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Document Max. Freq Min. Freq
Frederick H. Dyer, Compendium of the War of the Rebellion: Regimental Histories 71 1 Browse Search
Elias Nason, McClellan's Own Story: the war for the union, the soldiers who fought it, the civilians who directed it, and his relations to them. 70 4 Browse Search
Benjamnin F. Butler, Butler's Book: Autobiography and Personal Reminiscences of Major-General Benjamin Butler 66 0 Browse Search
Harper's Encyclopedia of United States History (ed. Benson Lossing) 57 1 Browse Search
Fitzhugh Lee, General Lee 52 0 Browse Search
The Photographic History of The Civil War: in ten volumes, Thousands of Scenes Photographed 1861-65, with Text by many Special Authorities, Volume 10: The Armies and the Leaders. (ed. Francis Trevelyan Miller) 50 0 Browse Search
Robert Underwood Johnson, Clarence Clough Buell, Battles and Leaders of the Civil War: Volume 2. 48 0 Browse Search
William F. Fox, Lt. Col. U. S. V., Regimental Losses in the American Civil War, 1861-1865: A Treatise on the extent and nature of the mortuary losses in the Union regiments, with full and exhaustive statistics compiled from the official records on file in the state military bureaus and at Washington 44 2 Browse Search
Rebellion Record: a Diary of American Events: Documents and Narratives, Volume 5. (ed. Frank Moore) 44 4 Browse Search
The Daily Dispatch: September 30, 1861., [Electronic resource] 36 0 Browse Search
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Browsing named entities in The Daily Dispatch: may 22, 1861., [Electronic resource]. You can also browse the collection for West Point (Virginia, United States) or search for West Point (Virginia, United States) in all documents.

Your search returned 6 results in 3 document sections:

ind of Battler we give thanks for our success and our safety. Captain P. H. Colquitt, of the City Light Guards, Columbus, Georgia, was in command during the engagement, and his remarkable coolness and self-possession did honor to himself and to his State. His clear voice could be heard amid the cannon's dealing boom--"Keep cool, my bear men, don't get excited; aim your pieces well" I can never forget the appearance of his face, radiant with smiles as he gave his commands. So gallantly did he conduct himself. that General Gwyun has made him chief in command at Sewell's Point. Long live his name in the memory of his countrymen. A graduate of West Point — of distinguished ancestry — cool and self-possessed he will ever be the same dreadful foe to Lincoln's emissaries he was on the long-to-be-remembered 19th. I would here make mention of the brave bearing of Major Taylor. As the Monticello moved off in her retreat, he fired her a parting shot, which took decided effect
old Virginia. --God bless her! This company is composed, for the most part, of men from the country — men accustomed to the "bark" of the rifle, and who can knock a Yankee's feather at a hundred and fifty yards every crack, with the common rifle. Capt. White is a graduate of the V. M. Institute, and is a zealous, brave gentlemanly officer, universally liked by his men and all who know him. And now comes Captain W. E. Jones' "Mounted Rifles" This company is commanded by a graduate of West Point. Capt. Jones was in the U. S. Army eight years, but resigned about two years ago. He is a thorough gentleman, a No. 1 soldier, and, as with all the others in this section, impatient for the fight. His company consists of about 90 men, used to the rifle, mounted on the best of chargers, and ready and impatient for the conflict. This company is well drilled in cavalry tactics, can compare with any company in the State in that respect, and is making rapid strides in infantry drill. All the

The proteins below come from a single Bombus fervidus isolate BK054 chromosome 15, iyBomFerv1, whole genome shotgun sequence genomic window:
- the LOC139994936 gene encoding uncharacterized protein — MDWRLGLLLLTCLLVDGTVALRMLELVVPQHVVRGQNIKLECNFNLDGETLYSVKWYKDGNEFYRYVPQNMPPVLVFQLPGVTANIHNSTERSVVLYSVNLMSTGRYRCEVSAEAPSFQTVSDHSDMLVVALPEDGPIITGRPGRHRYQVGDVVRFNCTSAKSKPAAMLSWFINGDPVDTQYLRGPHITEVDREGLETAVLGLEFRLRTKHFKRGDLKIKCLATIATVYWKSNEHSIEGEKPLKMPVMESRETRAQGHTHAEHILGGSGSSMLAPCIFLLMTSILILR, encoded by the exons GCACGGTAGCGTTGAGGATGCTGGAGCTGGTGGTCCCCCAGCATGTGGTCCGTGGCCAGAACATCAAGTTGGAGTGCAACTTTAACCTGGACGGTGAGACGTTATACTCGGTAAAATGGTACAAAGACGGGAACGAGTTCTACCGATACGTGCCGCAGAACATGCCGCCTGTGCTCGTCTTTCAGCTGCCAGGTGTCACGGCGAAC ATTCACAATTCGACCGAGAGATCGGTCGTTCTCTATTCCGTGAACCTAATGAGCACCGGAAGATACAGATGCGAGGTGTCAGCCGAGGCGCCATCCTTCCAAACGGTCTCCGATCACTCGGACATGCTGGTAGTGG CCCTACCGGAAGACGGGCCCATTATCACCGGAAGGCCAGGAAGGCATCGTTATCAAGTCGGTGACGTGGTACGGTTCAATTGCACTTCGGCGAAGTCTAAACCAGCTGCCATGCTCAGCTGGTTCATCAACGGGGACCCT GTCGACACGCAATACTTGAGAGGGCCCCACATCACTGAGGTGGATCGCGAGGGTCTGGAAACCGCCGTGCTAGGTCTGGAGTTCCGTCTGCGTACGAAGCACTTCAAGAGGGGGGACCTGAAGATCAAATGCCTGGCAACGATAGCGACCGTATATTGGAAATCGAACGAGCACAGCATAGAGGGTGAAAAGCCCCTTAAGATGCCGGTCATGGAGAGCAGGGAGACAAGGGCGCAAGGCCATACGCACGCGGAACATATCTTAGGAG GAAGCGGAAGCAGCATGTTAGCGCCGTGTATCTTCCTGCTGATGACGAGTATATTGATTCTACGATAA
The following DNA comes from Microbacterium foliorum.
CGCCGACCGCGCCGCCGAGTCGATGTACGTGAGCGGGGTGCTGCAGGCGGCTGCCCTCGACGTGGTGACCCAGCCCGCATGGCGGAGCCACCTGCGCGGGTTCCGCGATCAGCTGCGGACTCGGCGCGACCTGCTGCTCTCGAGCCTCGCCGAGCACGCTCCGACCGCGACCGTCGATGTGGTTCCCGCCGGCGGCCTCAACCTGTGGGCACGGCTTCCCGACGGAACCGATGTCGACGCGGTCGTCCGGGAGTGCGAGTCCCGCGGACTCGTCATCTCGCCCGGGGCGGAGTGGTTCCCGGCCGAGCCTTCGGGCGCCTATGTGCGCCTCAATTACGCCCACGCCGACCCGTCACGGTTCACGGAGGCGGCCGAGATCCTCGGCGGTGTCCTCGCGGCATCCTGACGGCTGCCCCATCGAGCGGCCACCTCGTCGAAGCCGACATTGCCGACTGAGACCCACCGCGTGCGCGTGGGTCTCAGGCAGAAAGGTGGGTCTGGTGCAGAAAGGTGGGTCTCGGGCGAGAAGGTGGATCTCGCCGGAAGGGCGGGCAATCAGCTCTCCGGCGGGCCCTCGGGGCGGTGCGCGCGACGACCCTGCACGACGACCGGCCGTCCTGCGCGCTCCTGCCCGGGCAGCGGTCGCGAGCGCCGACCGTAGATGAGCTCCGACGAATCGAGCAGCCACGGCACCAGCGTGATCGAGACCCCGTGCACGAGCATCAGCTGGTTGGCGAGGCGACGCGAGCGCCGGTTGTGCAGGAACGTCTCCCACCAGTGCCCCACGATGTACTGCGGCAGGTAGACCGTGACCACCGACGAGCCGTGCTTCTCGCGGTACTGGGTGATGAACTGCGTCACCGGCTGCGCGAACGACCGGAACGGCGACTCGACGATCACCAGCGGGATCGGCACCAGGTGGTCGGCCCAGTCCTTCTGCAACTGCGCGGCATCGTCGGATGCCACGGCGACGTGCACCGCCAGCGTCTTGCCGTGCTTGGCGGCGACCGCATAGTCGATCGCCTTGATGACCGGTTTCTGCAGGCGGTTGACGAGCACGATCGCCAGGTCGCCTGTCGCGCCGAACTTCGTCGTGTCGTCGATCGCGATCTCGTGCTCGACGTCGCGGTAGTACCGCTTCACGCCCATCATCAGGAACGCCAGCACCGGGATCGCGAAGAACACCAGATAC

West Point. A correspondent of the Richmond Examiner says: The preparations for the defence of York River have greatly increased the business of the York River Railroad. The cars, on Saturday morning, when I left Richmond by this route, for West Point, were crowded with recruits, officers in uniform, and the usual and varied assortment of passengers. A long freight train, filled with the provisions and munitions of war, denoted efficient Quarter-masters and Commissariat Departments upon York River. An hour and a half suffices for the performance of the journey from Richmond to West Point. The road traverses a country by no means as level and accessible to an invading foe as those who have never traveled it suppose.--To tuccessful guerilla war. Like all narrow strips of country separating two great rivers, the country between Richmond and West Point is, for the most part, broken and uneven. Hills, valleys, swamps, marches, jungles of dense underwood, heavy bodies of